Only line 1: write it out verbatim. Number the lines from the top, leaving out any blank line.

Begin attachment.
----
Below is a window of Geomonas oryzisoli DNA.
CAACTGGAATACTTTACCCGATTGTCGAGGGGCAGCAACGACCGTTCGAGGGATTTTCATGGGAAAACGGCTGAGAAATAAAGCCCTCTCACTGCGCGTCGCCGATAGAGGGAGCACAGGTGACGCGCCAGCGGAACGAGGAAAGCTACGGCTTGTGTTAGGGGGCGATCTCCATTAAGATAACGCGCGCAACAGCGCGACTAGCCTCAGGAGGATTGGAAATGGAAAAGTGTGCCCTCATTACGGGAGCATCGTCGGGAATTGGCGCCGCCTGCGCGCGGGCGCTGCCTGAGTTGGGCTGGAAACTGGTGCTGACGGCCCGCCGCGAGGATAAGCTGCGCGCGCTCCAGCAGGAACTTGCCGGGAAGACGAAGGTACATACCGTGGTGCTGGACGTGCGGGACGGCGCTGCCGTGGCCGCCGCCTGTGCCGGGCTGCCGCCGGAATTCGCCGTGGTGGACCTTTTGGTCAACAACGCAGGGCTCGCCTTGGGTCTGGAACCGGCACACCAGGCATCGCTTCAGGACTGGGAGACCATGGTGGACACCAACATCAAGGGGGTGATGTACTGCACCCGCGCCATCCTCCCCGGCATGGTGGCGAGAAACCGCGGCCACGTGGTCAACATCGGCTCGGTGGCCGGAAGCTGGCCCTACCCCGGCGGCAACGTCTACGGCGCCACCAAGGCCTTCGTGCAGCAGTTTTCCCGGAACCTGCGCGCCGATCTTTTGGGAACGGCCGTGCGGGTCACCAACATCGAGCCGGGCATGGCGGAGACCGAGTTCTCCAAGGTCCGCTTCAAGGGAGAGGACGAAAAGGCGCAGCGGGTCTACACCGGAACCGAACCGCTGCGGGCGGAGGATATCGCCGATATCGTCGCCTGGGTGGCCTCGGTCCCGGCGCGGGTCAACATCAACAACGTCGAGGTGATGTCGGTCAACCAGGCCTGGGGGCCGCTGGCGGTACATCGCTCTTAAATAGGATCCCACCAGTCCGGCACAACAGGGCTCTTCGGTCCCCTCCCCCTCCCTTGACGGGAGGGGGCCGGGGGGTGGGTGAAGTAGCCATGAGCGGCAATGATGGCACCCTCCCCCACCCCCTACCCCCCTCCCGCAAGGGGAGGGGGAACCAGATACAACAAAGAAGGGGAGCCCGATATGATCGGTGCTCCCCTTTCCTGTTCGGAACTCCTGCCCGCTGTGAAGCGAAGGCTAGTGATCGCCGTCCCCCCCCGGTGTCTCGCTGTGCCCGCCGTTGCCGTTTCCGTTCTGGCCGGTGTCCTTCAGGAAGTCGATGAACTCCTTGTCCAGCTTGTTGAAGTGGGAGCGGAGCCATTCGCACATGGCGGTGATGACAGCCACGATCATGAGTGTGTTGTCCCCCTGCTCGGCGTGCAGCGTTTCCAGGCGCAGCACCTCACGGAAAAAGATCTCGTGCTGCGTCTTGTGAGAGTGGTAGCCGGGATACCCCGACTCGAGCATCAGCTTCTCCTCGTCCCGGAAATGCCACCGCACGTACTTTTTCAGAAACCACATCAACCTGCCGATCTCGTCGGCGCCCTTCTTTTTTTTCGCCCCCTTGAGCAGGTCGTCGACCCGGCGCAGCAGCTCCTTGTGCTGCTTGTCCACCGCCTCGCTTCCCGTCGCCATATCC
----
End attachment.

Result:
Below is a window of Geomonas oryzisoli DNA.